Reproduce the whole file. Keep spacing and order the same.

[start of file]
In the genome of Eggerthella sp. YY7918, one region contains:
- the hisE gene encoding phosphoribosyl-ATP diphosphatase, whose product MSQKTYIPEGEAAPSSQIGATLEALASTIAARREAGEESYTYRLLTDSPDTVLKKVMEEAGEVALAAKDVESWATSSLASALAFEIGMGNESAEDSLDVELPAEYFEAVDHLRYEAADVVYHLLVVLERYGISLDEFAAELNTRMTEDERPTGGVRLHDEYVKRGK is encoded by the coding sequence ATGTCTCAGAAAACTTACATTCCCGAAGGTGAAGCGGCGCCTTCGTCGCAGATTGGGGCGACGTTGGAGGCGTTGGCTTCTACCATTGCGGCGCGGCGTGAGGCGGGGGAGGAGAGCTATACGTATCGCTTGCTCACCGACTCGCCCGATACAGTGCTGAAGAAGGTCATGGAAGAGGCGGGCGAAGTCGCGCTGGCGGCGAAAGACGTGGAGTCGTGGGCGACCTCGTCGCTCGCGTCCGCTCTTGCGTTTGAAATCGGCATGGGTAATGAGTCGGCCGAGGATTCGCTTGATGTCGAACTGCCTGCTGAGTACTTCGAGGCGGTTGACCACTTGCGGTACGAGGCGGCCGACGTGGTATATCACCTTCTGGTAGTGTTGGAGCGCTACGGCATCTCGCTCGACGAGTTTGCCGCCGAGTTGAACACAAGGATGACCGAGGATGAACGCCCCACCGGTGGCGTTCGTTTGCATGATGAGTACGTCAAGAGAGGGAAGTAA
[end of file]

In the genome of Eggerthella sp. YY7918, one region contains:
- the hisE gene encoding phosphoribosyl-ATP diphosphatase, whose product MSQKTYIPEGEAAPSSQIGATLEALASTIAARREAGEESYTYRLLTDSPDTVLKKVMEEAGEVALAAKDVESWATSSLASALAFEIGMGNESAEDSLDVELPAEYFEAVDHLRYEAADVVYHLLVVLERYGISLDEFAAELNTRMTEDERPTGGVRLHDEYVKRGK is encoded by the coding sequence ATGTCTCAGAAAACTTACATTCCCGAAGGTGAAGCGGCGCCTTCGTCGCAGATTGGGGCGACGTTGGAGGCGTTGGCTTCTACCATTGCGGCGCGGCGTGAGGCGGGGGAGGAGAGCTATACGTATCGCTTGCTCACCGACTCGCCCGATACAGTGCTGAAGAAGGTCATGGAAGAGGCGGGCGAAGTCGCGCTGGCGGCGAAAGACGTGGAGTCGTGGGCGACCTCGTCGCTCGCGTCCGCTCTTGCGTTTGAAATCGGCATGGGTAATGAGTCGGCCGAGGATTCGCTTGATGTCGAACTGCCTGCTGAGTACTTCGAGGCGGTTGACCACTTGCGGTACGAGGCGGCCGACGTGGTATATCACCTTCTGGTAGTGTTGGAGCGCTACGGCATCTCGCTCGACGAGTTTGCCGCCGAGTTGAACACAAGGATGACCGAGGATGAACGCCCCACCGGTGGCGTTCGTTTGCATGATGAGTACGTCAAGAGAGGGAAGTAA